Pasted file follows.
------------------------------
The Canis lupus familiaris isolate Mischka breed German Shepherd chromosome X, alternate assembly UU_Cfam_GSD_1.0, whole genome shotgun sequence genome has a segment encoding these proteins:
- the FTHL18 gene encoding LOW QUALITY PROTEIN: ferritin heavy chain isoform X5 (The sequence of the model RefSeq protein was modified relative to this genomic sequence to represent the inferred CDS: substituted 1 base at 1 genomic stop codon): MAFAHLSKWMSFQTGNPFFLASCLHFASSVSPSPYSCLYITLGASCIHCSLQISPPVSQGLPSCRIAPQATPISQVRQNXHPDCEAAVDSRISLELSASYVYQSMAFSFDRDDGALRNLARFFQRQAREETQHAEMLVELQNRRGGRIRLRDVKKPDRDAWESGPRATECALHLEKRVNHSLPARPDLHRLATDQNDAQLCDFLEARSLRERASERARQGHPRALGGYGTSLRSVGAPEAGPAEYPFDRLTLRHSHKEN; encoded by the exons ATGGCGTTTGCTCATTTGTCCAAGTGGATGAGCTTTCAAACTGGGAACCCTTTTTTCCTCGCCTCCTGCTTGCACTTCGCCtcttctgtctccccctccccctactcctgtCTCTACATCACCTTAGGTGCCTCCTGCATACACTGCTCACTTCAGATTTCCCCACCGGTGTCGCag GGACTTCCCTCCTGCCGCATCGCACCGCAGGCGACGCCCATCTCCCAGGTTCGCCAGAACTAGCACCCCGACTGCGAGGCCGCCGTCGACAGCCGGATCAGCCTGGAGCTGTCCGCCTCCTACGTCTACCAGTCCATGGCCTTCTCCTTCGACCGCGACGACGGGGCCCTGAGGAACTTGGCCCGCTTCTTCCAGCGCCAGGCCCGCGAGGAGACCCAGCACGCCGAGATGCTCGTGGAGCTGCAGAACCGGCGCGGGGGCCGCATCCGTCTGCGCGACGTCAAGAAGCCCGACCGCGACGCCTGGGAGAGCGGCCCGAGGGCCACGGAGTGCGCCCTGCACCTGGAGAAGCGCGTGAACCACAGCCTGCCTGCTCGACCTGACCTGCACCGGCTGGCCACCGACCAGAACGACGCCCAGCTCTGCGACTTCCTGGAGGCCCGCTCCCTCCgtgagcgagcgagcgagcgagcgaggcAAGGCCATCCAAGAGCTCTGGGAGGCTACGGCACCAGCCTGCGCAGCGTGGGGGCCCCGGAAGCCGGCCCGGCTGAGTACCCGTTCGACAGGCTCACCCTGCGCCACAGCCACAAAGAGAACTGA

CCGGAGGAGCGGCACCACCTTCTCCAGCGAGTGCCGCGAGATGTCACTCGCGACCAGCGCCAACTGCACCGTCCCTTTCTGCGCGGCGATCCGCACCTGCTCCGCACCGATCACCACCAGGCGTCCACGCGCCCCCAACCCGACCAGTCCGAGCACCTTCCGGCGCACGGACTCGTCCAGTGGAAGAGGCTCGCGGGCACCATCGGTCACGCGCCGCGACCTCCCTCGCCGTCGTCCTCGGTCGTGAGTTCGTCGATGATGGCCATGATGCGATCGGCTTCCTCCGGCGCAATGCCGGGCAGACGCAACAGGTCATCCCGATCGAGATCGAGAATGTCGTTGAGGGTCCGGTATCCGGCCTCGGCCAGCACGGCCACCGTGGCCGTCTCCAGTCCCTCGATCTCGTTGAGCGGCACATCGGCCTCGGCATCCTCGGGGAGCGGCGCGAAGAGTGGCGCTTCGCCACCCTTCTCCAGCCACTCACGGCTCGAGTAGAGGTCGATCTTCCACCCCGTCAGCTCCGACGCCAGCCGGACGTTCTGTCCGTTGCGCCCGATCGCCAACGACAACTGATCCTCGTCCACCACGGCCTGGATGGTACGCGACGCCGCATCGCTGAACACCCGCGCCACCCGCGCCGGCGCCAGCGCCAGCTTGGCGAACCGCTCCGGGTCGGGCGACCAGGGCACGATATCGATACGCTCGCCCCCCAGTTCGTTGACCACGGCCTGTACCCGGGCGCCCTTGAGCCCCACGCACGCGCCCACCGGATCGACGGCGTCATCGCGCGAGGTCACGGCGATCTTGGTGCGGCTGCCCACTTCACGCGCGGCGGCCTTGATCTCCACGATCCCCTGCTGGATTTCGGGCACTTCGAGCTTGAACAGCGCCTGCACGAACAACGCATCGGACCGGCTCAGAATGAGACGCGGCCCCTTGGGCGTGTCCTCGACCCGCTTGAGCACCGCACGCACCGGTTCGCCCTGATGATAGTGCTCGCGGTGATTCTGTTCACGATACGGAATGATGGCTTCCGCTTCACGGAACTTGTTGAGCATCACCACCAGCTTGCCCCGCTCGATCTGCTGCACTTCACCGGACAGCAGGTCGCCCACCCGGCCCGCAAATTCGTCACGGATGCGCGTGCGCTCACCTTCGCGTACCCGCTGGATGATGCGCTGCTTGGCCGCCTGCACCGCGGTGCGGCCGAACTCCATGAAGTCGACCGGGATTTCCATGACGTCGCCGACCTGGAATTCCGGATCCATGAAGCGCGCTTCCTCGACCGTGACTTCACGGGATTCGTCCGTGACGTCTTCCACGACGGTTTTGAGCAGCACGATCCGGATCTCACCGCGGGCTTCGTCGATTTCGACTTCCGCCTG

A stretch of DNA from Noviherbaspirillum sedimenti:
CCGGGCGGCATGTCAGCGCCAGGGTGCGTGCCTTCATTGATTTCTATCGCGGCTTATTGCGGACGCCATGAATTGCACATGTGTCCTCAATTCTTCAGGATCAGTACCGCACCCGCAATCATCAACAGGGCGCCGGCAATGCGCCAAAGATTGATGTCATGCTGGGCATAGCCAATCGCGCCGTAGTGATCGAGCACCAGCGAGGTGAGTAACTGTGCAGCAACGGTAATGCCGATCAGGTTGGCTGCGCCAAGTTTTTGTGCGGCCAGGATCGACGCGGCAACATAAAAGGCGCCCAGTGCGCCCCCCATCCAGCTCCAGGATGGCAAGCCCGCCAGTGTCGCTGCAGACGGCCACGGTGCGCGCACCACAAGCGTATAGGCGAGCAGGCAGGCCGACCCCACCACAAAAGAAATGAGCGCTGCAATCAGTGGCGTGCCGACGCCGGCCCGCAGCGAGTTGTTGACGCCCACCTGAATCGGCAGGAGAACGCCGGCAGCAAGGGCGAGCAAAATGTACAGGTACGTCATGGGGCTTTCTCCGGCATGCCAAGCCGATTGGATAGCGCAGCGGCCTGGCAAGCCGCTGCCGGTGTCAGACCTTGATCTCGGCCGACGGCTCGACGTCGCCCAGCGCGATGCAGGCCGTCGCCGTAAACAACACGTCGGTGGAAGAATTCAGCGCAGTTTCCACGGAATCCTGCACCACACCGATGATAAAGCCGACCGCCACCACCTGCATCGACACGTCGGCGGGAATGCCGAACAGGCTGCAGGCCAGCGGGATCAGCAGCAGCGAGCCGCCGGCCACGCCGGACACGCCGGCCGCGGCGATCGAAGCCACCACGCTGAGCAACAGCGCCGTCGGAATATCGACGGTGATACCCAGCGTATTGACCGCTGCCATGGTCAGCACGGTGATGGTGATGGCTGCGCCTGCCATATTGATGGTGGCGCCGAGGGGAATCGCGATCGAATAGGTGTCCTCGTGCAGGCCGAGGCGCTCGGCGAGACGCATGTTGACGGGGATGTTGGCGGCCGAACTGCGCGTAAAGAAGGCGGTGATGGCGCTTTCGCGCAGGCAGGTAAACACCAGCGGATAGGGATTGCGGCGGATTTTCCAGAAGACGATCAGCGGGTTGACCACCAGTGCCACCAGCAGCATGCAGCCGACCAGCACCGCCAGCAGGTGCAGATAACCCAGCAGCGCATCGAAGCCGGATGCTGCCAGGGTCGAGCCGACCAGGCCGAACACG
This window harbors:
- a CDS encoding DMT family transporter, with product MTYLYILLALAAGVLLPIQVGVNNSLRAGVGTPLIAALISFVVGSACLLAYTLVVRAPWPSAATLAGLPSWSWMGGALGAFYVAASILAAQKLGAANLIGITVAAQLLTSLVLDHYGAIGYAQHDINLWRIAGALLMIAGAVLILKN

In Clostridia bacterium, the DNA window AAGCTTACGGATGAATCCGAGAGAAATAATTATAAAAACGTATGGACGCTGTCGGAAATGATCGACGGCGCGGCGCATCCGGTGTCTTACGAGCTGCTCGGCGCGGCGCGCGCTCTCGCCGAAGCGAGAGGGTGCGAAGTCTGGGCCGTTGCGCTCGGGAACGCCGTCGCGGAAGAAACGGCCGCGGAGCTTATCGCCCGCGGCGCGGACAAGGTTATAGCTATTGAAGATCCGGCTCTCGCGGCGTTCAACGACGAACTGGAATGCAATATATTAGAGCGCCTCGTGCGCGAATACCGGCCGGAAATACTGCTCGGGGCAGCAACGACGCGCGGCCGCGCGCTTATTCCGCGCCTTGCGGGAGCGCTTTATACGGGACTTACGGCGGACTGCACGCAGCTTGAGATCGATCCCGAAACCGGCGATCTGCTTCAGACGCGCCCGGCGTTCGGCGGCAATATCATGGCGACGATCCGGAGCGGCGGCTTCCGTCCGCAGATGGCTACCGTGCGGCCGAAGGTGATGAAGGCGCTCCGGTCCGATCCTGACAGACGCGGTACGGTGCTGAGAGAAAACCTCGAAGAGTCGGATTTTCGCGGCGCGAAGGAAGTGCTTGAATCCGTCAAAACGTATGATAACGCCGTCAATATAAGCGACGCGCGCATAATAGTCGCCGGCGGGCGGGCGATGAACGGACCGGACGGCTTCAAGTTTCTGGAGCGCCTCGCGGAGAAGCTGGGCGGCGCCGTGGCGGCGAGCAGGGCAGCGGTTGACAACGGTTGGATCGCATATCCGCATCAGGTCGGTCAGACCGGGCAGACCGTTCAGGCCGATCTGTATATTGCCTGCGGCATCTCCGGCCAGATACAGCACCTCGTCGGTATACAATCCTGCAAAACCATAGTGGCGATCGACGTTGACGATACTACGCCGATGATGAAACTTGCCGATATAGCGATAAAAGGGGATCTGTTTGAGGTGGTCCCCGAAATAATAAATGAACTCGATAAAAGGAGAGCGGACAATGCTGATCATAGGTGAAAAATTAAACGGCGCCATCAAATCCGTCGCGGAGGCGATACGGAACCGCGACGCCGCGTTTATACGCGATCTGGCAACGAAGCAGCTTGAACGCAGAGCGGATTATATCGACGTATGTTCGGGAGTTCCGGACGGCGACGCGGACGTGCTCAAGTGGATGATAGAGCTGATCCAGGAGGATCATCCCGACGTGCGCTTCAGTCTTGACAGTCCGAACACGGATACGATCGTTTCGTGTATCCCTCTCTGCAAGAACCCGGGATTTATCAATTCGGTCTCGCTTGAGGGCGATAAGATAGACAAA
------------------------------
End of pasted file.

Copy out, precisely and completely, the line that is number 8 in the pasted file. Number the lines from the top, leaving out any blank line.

In Clostridia bacterium, the DNA window AAGCTTACGGATGAATCCGAGAGAAATAATTATAAAAACGTATGGACGCTGTCGGAAATGATCGACGGCGCGGCGCATCCGGTGTCTTACGAGCTGCTCGGCGCGGCGCGCGCTCTCGCCGAAGCGAGAGGGTGCGAAGTCTGGGCCGTTGCGCTCGGGAACGCCGTCGCGGAAGAAACGGCCGCGGAGCTTATCGCCCGCGGCGCGGACAAGGTTATAGCTATTGAAGATCCGGCTCTCGCGGCGTTCAACGACGAACTGGAATGCAATATATTAGAGCGCCTCGTGCGCGAATACCGGCCGGAAATACTGCTCGGGGCAGCAACGACGCGCGGCCGCGCGCTTATTCCGCGCCTTGCGGGAGCGCTTTATACGGGACTTACGGCGGACTGCACGCAGCTTGAGATCGATCCCGAAACCGGCGATCTGCTTCAGACGCGCCCGGCGTTCGGCGGCAATATCATGGCGACGATCCGGAGCGGCGGCTTCCGTCCGCAGATGGCTACCGTGCGGCCGAAGGTGATGAAGGCGCTCCGGTCCGATCCTGACAGACGCGGTACGGTGCTGAGAGAAAACCTCGAAGAGTCGGATTTTCGCGGCGCGAAGGAAGTGCTTGAATCCGTCAAAACGTATGATAACGCCGTCAATATAAGCGACGCGCGCATAATAGTCGCCGGCGGGCGGGCGATGAACGGACCGGACGGCTTCAAGTTTCTGGAGCGCCTCGCGGAGAAGCTGGGCGGCGCCGTGGCGGCGAGCAGGGCAGCGGTTGACAACGGTTGGATCGCATATCCGCATCAGGTCGGTCAGACCGGGCAGACCGTTCAGGCCGATCTGTATATTGCCTGCGGCATCTCCGGCCAGATACAGCACCTCGTCGGTATACAATCCTGCAAAACCATAGTGGCGATCGACGTTGACGATACTACGCCGATGATGAAACTTGCCGATATAGCGATAAAAGGGGATCTGTTTGAGGTGGTCCCCGAAATAATAAATGAACTCGATAAAAGGAGAGCGGACAATGCTGATCATAGGTGAAAAATTAAACGGCGCCATCAAATCCGTCGCGGAGGCGATACGGAACCGCGACGCCGCGTTTATACGCGATCTGGCAACGAAGCAGCTTGAACGCAGAGCGGATTATATCGACGTATGTTCGGGAGTTCCGGACGGCGACGCGGACGTGCTCAAGTGGATGATAGAGCTGATCCAGGAGGATCATCCCGACGTGCGCTTCAGTCTTGACAGTCCGAACACGGATACGATCGTTTCGTGTATCCCTCTCTGCAAGAACCCGGGATTTATCAATTCGGTCTCGCTTGAGGGCGATAAGATAGACAAA